You have to give Birch Bayh credit for his stubborn persistence. Political columnist David Broder writes that Evan's father is still at his crusade to do away with the Electoral College and institute a popular vote for president 40 years after his failed attempts to get the change into a constitutional amendment. These days, Bayh is trying an end run around that pesky document by trying to get states to endorse the National Popular Voter Plan, promising to pledge all their electoral votes to the candidate winning the national popular vote. If enough states go along, then the Electoral College is effectively dead.
Broder has the right term for this plan -- it's a "scheme" -- and is properly skeptical:
No one knows what the abandonment of a federal principle -- voting by states for the highest officer in the land -- would mean for American politics and government.
The two-party system that is the underpinning of our form of representative government is supported by the Electoral College, which gives each party a reliable base of support and forces both to compete fiercely for swing voters in the places where they are of roughly equal strength. That mix of stability and uncertainty is the formula for a healthy politics, and changing the formula should not be done casually.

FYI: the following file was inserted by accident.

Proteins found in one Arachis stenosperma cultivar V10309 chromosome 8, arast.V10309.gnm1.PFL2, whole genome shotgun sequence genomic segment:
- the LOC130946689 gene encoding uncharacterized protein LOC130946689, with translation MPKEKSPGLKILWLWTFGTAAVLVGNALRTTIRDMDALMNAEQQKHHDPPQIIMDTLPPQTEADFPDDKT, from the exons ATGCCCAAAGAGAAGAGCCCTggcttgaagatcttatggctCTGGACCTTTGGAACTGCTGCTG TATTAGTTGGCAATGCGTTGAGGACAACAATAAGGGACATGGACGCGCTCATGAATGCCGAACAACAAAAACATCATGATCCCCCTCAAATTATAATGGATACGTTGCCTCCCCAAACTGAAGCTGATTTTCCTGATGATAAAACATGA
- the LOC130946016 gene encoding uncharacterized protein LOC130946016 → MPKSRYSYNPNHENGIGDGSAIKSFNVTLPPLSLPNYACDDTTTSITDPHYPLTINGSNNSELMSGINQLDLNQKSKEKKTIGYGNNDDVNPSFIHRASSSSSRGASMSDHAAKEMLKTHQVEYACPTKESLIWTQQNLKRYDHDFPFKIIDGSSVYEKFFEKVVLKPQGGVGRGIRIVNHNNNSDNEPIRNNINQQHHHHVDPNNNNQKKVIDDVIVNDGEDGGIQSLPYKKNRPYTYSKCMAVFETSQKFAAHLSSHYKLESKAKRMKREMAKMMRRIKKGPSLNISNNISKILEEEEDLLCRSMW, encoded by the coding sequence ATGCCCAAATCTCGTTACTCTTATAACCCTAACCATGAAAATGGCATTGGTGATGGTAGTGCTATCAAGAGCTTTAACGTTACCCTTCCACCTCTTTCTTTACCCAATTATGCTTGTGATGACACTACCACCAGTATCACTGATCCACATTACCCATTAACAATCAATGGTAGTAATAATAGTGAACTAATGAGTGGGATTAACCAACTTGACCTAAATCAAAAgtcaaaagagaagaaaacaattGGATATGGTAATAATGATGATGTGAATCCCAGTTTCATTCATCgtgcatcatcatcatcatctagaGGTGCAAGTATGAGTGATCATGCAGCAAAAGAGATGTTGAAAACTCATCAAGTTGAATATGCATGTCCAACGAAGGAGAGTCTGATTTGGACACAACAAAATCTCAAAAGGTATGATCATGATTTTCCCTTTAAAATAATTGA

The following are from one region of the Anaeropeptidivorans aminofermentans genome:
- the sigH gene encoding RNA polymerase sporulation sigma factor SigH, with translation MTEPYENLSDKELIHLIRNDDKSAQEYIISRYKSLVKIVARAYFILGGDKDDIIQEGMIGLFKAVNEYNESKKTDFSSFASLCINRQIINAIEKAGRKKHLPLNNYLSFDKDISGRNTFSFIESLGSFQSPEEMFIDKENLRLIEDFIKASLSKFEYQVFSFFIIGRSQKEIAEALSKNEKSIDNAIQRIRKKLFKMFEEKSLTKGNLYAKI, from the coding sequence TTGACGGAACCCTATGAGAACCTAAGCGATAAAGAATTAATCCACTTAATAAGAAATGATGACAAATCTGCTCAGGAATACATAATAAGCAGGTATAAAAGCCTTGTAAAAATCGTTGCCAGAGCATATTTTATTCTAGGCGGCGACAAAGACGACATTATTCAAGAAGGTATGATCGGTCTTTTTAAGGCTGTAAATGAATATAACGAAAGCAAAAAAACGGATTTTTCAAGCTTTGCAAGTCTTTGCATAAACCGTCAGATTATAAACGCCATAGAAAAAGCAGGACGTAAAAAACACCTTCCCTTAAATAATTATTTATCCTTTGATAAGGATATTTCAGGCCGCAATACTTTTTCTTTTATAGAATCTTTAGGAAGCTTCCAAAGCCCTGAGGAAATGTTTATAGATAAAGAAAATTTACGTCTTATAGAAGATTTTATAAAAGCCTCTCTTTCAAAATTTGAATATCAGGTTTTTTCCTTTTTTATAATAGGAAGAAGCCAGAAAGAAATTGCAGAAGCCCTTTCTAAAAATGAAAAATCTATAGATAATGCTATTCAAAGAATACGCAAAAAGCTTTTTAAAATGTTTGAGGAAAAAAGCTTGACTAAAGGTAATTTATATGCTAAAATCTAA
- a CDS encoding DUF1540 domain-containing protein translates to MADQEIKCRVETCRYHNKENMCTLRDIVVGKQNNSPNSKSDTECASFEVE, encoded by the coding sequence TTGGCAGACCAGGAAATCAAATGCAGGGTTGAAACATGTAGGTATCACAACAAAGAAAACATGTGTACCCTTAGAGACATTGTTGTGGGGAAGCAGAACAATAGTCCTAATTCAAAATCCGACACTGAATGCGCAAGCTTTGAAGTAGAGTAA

A direct election scheme almost certainly would boost the already astronomical cost of presidential campaigns. It would likely offer new temptation for self-financed millionaire candidates to run as independents, knowing that their major-party opponents would no longer have any assurance of electoral advantage.
With no runoff provision possible under this scheme, would fringe candidates be able to bargain for commitments as the price for staying out of the race? Would a Ralph Nader or a Pat Buchanan or a George Wallace have less leverage -- as Bayh contends -- or more?
These are serious questions.
The Electoral College is part of the Constitution's careful construction of a federalist system with all its checks and balances. Those who keep pushing us toward a pure democracy ought to think as much about the drawbacks of that system as well as the perceived advantages.